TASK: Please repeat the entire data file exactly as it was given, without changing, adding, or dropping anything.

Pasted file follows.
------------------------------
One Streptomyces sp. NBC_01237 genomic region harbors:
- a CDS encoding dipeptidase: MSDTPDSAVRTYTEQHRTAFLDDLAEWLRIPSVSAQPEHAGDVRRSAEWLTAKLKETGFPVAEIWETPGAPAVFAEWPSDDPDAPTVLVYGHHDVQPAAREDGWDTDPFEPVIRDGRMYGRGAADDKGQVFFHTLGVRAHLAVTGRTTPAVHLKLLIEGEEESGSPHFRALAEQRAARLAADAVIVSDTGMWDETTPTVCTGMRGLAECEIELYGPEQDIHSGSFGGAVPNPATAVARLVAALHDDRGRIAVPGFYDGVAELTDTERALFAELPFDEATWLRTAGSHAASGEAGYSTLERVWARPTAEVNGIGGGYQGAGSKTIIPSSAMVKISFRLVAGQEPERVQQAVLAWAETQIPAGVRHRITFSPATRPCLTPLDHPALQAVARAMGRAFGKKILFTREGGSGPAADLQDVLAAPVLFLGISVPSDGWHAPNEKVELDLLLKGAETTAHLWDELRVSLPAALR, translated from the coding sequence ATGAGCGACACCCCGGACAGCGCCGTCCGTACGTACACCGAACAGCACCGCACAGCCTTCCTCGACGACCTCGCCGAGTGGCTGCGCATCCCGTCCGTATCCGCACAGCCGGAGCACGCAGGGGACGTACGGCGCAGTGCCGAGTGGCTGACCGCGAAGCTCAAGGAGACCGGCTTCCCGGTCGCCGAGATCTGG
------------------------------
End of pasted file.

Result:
One Streptomyces sp. NBC_01237 genomic region harbors:
- a CDS encoding dipeptidase: MSDTPDSAVRTYTEQHRTAFLDDLAEWLRIPSVSAQPEHAGDVRRSAEWLTAKLKETGFPVAEIWETPGAPAVFAEWPSDDPDAPTVLVYGHHDVQPAAREDGWDTDPFEPVIRDGRMYGRGAADDKGQVFFHTLGVRAHLAVTGRTTPAVHLKLLIEGEEESGSPHFRALAEQRAARLAADAVIVSDTGMWDETTPTVCTGMRGLAECEIELYGPEQDIHSGSFGGAVPNPATAVARLVAALHDDRGRIAVPGFYDGVAELTDTERALFAELPFDEATWLRTAGSHAASGEAGYSTLERVWARPTAEVNGIGGGYQGAGSKTIIPSSAMVKISFRLVAGQEPERVQQAVLAWAETQIPAGVRHRITFSPATRPCLTPLDHPALQAVARAMGRAFGKKILFTREGGSGPAADLQDVLAAPVLFLGISVPSDGWHAPNEKVELDLLLKGAETTAHLWDELRVSLPAALR, translated from the coding sequence ATGAGCGACACCCCGGACAGCGCCGTCCGTACGTACACCGAACAGCACCGCACAGCCTTCCTCGACGACCTCGCCGAGTGGCTGCGCATCCCGTCCGTATCCGCACAGCCGGAGCACGCAGGGGACGTACGGCGCAGTGCCGAGTGGCTGACCGCGAAGCTCAAGGAGACCGGCTTCCCGGTCGCCGAGATCTGG